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For two whole years I’ve wanted to do RRDW. Mainly I couldn’t afford it, so this year it was my Christmas gift from my family. I didn’t do any specific training for it, I’ve done a couple of marathons so I knew I had the miles in my legs and obstacles are my speciality so didn’t think I’d have a problem and went on to enter wave 1 & set off on my own!

I really enjoyed the first half of the event, great obstacles and amazing competition! The water section was so much fun, but after getting out the wind went straight through me. I’ve never been so cold. I was extremely disoriented and emotional and was quite happy to DNF for a couple miles- yet managed to warm up in time to tackle the famous monkey bars. I got further then most females, but very disappointed to not reach the end due to numb fingers (my thumbs are still tingly 4 days after!) Altogether I did find the event long and lonely simply for running on my own & struggling with the cold. I finished a whole hour longer then the time I had expected, yet by the time I finished was just happy I hadn’t quit :-)

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At 17 miles I came across my friend Chloe of Muddy Race who had injured herself on an obstacle yet was also powering through, smashing every obstacle and turning down a piggy back more then once. We stuck together till the end, which meant a lot to us both and both finished with a smile, which for the majority of the OCR community this is the experience we all want from these events.

It was my first event running in my Ice Bug Zeals, they were perfect for me, very comfortable and I felt safe on every surface- they did not collect water or mud either. I also wore my zero point compression and didn’t suffer with cramp until the very last wall which was impressive, as on every corner there was someone suffering with cramp.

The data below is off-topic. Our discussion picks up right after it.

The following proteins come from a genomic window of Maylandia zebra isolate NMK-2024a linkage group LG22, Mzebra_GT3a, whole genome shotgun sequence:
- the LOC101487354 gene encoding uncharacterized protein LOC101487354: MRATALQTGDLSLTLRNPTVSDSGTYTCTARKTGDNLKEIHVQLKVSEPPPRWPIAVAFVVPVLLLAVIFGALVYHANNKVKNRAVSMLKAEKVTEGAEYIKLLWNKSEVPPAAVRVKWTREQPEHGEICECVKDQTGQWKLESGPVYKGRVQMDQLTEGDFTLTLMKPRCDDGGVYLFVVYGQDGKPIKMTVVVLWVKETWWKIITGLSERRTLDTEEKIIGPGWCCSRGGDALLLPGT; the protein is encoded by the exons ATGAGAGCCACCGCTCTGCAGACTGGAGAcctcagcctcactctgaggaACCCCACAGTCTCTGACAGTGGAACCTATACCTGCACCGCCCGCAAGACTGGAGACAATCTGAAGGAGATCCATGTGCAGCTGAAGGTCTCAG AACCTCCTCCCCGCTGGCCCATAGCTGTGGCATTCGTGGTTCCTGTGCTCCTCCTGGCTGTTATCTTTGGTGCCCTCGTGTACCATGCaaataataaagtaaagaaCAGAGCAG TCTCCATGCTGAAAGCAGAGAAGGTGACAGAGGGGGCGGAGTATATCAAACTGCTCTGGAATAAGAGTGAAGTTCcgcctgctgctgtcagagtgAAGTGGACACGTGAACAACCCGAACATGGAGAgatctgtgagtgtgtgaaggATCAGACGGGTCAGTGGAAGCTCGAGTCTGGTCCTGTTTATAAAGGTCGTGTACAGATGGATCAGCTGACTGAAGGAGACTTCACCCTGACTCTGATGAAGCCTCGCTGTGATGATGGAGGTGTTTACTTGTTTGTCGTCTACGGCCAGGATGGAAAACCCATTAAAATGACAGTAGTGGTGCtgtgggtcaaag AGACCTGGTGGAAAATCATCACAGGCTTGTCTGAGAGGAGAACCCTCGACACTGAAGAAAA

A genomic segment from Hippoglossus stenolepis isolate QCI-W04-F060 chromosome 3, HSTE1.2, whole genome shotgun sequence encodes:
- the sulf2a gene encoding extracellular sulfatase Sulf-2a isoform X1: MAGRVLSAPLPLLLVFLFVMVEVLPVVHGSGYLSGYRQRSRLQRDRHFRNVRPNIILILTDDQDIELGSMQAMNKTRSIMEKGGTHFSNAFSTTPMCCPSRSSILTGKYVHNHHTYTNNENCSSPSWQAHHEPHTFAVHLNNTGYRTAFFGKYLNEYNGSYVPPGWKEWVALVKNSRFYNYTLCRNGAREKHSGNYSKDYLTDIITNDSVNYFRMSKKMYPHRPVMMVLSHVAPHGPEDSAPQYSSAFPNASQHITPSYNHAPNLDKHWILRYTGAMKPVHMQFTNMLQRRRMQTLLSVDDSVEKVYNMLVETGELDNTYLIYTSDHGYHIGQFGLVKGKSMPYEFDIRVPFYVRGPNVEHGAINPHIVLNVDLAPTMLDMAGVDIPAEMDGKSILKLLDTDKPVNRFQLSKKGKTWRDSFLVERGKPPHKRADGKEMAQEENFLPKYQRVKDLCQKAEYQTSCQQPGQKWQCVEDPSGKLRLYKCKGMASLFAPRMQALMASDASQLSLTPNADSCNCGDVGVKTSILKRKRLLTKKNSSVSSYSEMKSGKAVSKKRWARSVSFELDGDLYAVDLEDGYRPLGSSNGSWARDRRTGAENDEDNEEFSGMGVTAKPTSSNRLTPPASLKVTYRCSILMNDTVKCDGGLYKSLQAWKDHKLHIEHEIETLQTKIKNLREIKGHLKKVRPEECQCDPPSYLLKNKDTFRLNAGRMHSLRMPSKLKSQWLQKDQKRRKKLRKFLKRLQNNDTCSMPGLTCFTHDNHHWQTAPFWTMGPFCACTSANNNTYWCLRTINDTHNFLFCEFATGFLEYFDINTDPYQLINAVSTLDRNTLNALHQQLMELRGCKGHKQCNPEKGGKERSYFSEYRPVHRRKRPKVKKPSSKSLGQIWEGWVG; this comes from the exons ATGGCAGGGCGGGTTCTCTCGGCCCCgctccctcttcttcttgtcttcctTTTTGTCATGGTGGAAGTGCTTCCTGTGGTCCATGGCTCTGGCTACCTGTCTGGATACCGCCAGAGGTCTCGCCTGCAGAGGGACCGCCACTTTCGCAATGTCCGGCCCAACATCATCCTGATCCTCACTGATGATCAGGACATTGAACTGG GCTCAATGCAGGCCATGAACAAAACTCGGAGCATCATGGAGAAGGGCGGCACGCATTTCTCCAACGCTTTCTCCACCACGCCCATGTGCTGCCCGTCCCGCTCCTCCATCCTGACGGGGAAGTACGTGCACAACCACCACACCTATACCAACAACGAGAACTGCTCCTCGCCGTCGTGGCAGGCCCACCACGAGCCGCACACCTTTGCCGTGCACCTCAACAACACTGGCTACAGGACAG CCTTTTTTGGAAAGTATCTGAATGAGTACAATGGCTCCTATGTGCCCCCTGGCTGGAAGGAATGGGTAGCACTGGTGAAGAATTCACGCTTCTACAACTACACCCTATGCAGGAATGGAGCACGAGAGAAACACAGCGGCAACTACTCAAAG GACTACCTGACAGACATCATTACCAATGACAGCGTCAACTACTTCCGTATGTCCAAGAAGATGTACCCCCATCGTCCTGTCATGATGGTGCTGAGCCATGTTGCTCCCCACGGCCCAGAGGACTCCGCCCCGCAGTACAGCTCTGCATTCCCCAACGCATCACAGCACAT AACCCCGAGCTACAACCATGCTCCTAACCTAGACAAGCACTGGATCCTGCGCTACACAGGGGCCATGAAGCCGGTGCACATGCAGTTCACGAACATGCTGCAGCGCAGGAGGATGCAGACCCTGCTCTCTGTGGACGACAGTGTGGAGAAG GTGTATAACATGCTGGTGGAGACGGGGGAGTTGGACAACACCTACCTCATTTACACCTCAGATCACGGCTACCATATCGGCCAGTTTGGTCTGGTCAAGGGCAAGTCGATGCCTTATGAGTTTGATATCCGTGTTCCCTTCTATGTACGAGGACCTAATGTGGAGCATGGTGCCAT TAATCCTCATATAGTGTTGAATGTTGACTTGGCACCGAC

I do wish now that I had been more prepared for the cold, better kit and probably wiser not to run a distance like that on your own, it’s hard to keep yourself motivated over that kind of distance, as most OCR events I do are half that distance. But after all, these events aren’t meant to be easy and this is why we keep doing them, to keep pushing ourselves to the next level.

All in all it was a great weekend, it had the whole OCR family feel with everyone camping together along with the Dutch Mud Men. Hopefully one day we’ll be able to head over to one of their events! It was especially lovely to spend extended time with my fellow team members and also meet Josh from Brocket Gear and John & his son from IceBug UK.

Hopefully I’ll get the opportunity to do this event next year again and be more prepared to compete as well as complete it.

Laura